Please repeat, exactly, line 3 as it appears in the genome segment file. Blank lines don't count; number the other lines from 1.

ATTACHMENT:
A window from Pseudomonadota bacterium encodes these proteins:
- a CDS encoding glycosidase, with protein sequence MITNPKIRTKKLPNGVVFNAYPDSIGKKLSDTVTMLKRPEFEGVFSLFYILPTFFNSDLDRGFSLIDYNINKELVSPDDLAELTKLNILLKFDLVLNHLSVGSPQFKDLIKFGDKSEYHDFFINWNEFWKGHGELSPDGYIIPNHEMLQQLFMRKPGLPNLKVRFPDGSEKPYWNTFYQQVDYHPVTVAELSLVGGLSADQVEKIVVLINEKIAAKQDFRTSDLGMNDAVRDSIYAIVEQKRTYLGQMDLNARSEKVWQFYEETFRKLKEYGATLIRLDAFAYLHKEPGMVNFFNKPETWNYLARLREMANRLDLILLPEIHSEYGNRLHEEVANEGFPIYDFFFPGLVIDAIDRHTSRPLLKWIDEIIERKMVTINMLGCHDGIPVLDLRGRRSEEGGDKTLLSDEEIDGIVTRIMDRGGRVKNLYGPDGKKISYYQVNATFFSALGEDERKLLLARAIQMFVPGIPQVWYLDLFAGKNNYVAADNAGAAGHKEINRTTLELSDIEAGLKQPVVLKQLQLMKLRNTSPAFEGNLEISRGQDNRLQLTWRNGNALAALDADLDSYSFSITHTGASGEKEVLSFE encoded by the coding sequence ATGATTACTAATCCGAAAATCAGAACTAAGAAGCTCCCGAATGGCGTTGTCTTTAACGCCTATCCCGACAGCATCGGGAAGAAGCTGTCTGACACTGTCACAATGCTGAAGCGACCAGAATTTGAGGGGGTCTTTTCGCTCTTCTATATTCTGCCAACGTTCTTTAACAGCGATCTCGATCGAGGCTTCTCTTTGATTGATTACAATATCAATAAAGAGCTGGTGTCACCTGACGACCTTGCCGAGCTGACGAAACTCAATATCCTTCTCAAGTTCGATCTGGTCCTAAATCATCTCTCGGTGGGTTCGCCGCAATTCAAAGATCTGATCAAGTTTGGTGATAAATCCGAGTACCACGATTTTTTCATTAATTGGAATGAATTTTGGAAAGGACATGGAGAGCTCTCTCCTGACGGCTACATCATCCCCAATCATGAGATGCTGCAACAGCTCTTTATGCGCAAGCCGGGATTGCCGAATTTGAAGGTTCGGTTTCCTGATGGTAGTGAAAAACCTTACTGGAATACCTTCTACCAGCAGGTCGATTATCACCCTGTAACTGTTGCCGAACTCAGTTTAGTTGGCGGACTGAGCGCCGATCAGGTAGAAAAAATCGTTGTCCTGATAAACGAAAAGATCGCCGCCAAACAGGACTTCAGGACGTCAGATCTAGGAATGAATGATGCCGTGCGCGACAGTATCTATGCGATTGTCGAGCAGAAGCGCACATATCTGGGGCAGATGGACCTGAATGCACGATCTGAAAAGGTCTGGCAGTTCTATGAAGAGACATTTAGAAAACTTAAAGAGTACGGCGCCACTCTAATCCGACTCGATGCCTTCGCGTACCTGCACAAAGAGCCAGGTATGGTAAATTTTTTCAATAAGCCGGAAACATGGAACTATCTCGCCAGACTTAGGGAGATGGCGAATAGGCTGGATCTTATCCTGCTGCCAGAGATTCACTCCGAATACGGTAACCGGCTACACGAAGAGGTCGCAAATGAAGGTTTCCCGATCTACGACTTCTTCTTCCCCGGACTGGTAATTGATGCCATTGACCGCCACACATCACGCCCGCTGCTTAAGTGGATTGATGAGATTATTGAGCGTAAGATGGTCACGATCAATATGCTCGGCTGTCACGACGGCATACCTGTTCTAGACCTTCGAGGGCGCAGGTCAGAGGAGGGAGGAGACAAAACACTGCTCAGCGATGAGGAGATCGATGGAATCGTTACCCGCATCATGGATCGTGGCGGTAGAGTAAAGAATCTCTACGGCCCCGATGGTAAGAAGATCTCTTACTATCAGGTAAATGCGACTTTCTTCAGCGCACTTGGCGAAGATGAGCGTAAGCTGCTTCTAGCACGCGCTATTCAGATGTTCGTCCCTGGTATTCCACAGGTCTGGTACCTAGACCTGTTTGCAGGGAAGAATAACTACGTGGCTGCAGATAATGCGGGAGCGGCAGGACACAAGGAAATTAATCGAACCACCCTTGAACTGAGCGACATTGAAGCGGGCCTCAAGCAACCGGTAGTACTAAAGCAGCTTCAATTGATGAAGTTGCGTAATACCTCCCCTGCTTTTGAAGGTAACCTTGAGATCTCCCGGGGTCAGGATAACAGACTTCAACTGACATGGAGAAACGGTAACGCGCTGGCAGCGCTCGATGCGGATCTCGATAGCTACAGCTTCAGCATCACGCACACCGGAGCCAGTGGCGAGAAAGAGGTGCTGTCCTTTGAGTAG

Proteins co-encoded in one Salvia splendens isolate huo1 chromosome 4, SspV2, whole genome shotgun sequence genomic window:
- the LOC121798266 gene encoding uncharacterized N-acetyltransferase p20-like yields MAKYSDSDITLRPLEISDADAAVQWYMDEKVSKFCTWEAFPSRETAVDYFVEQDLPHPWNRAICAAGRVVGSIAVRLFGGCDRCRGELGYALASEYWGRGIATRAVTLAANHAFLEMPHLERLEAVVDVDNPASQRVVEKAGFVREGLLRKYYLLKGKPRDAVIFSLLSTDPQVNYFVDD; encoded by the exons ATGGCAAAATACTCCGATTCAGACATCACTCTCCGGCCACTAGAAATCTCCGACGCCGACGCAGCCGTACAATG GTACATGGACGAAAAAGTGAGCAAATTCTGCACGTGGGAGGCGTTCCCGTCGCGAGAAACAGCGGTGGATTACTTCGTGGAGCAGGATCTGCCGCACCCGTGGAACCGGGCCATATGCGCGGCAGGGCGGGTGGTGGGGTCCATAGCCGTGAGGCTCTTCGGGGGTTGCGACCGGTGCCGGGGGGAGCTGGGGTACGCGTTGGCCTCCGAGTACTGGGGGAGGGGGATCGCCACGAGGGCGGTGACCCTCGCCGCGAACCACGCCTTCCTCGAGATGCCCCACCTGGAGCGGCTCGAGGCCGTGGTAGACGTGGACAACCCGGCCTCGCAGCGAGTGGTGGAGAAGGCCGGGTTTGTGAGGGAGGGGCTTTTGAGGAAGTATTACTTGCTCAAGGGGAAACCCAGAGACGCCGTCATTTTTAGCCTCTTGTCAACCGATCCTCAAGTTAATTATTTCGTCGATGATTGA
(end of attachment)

Proteins co-encoded in one Salvia splendens isolate huo1 chromosome 4, SspV2, whole genome shotgun sequence genomic window: